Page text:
History of Wells Theatre


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The Ambitious Jake Wells, Baseball Bats and Vaudeville Stars.

Jake Wells had the looks of a matinee idol, an athlete's physique and was a star on the …baseball field? Before Wells became a theatre mogul, he was a catcher and first baseman and the popular manager of the Richmond Colts. 

During the fall of 1898, Wells entered Spence's Trunk Store in downtown Richmond to purchase a leather strap to bundle baseball bats. He inquired about the store's odd architecture. The store was the former Barton Opera House which failed as a "honky tonk" featuring disreputable entertainment. Upon leaving the store Wells commented there was money to be made with a "popular-priced Vaudeville." He quickly persuaded Spence to relinquish his lease, and reopened the building as the Bijou Family Theatre on January 9, 1899. Richmond's first Vaudeville house was an immediate success and Jake Wells made the transition from baseball to "Mr. Clean Entertainment."

Norfolk was the first city Wells chose to expand his theatrical enterprise. Otto Wells, Jake's younger half-brother, arrived from Pensacola, Florida, to open the Granby Theatre in 1901. Ten years later the brothers operated the largest theatre circuit outside New York, and by the early 1920's Jake Wells was known as The Father of Vaudeville in the Southeast.

The brothers would eventually operate 42 theatres in nine states. In Norfolk, Wells operated The Granby, Academy, Colonial, Norva, Strand, New Wells and the American Theatre. Otto managed their entire theatrical enterprise from Norfolk with multiple ticker-tape machines that allowed him to calculate each theatre's box office earnings.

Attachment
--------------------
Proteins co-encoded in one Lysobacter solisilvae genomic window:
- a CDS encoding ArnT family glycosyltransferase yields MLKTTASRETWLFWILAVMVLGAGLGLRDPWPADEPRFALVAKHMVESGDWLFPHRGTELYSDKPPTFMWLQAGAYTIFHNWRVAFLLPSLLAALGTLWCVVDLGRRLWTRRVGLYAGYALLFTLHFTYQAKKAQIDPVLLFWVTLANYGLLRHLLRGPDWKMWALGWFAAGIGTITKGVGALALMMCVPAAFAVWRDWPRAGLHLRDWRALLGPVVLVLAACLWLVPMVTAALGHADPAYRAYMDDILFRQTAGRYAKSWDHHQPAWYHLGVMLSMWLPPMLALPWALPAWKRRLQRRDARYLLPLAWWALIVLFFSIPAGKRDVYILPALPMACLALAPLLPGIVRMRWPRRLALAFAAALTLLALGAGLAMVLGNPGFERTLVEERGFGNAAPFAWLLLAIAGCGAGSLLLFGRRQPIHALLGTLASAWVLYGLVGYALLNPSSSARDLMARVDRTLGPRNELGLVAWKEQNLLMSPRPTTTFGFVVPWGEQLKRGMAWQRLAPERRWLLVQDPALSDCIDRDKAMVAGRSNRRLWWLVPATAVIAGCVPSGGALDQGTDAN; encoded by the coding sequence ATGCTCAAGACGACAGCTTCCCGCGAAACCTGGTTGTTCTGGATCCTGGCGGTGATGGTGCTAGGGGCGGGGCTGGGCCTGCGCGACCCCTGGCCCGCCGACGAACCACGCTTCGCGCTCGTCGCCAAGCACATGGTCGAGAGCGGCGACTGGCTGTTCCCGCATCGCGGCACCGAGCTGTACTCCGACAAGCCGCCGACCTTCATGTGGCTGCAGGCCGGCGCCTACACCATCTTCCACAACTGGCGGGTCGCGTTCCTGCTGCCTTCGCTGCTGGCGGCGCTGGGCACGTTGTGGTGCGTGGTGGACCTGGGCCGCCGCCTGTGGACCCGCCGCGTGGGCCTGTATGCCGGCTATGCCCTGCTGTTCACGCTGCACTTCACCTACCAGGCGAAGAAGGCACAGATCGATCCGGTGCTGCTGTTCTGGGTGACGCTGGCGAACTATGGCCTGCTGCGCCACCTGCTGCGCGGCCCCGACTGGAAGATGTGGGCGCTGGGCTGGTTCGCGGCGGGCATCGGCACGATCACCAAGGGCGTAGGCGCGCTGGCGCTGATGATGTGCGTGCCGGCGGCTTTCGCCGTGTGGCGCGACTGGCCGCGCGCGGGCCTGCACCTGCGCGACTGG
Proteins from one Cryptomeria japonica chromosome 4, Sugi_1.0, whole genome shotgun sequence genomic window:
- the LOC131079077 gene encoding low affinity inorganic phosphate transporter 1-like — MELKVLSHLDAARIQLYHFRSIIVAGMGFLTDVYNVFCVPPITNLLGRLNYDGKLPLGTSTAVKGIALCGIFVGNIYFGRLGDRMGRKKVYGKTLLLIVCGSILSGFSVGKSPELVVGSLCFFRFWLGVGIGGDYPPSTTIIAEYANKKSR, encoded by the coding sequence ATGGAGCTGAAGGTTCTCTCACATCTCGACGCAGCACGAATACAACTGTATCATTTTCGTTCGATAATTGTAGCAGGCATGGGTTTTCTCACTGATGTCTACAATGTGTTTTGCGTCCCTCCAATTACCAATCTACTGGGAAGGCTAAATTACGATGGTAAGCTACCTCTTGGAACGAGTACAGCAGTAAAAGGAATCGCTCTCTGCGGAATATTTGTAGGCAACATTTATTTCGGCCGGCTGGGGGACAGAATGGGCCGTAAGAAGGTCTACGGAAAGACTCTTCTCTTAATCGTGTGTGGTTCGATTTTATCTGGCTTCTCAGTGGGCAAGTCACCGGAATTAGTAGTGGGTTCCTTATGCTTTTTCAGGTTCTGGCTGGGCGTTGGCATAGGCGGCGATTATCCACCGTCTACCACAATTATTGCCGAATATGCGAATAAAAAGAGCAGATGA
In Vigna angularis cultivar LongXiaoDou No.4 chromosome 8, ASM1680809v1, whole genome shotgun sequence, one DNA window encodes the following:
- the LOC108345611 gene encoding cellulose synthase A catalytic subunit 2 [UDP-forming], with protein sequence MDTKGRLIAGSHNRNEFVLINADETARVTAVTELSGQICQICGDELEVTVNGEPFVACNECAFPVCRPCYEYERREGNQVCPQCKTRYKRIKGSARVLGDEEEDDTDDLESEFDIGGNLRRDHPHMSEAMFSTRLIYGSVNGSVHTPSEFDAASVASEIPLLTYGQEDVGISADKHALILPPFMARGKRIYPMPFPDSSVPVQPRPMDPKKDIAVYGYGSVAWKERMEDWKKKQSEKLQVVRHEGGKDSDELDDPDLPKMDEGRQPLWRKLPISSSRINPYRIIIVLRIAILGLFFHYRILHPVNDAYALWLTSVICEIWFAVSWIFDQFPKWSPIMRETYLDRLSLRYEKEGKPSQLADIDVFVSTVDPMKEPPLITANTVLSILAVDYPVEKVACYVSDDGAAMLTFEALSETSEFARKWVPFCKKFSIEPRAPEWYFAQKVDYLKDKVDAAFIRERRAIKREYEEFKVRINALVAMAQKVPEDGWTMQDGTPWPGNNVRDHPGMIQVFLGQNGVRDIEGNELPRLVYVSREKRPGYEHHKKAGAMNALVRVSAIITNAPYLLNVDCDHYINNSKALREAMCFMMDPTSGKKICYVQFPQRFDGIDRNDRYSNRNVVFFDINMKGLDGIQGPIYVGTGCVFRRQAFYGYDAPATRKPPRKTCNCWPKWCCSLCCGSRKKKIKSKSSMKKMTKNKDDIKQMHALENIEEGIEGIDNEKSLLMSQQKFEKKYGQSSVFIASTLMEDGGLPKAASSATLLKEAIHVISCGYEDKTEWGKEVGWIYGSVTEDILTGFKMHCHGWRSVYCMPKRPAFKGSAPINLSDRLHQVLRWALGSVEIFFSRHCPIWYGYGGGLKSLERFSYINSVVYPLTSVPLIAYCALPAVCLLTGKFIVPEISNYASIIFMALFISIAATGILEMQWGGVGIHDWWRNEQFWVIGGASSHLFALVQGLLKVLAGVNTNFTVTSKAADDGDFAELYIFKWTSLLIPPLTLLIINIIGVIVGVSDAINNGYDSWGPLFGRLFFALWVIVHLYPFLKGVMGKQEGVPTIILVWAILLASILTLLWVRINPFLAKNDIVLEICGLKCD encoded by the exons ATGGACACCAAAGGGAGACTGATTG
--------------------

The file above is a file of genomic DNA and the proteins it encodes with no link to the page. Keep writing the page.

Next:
Jake's namesake, the New Wells Theatre, opened on August 27, 1913. The poured-in-place, steel-reinforced concrete structure was technologically advanced for the period. The New Wells' ornate decoration made the theatre the flagship of Wells Amusement Enterprises, and continues today as a well preserved example of Beaux-Arts Classicism and National Historic Landmark.

The theatre originally had 1,650 seats with 12 boxes and three balconies. The top balcony served as a segregated balcony "For Negro Audiences Only," and had its own entrance and box office. A system of stairs made inside access easy, allowing waiters from Wong Ping's Chinese Restaurant to serve theatre patrons on the second floor roof garden before and after performances. The downstairs Trustees Lobby facing Tazewell Street housed Doumar's first location in Norfolk.

That first year, Maude Adams flew across the stage as Peter Pan and Wells presented Ben-Hur complete with teams of horses on treadmills. Fred and Adele Astaire, Will Rogers, Billie Burke, John Drew, John Philip Sousa and Dorothy Gish all appeared on the Wells stage.

The brothers sold their Norfolk and Richmond theatrical holdings to their partners Wilmer and Vincent in 1926. While Otto remained in Norfolk, Jake devoted much of his time to building a ten-story hotel in Hendersonville, North Carolina, when the shocking news of his death reached Norfolk.

Days before his death, Jake was staying in his room at the Park Hill Inn. On the afternoon of March 16, 1927, concerned for his health, the inn manager talked Wells out of his room and persuaded him to go for a drive through the country. He asked that she pull over to pick some flowers. When the manager did so, Wells was reported to have said, "It can't be long now," produced a pistol, and fired a shot below his ear. While the manager ran for help along the highway, she heard the second shot. His body was found slumped under a tree. A physician gave testimony

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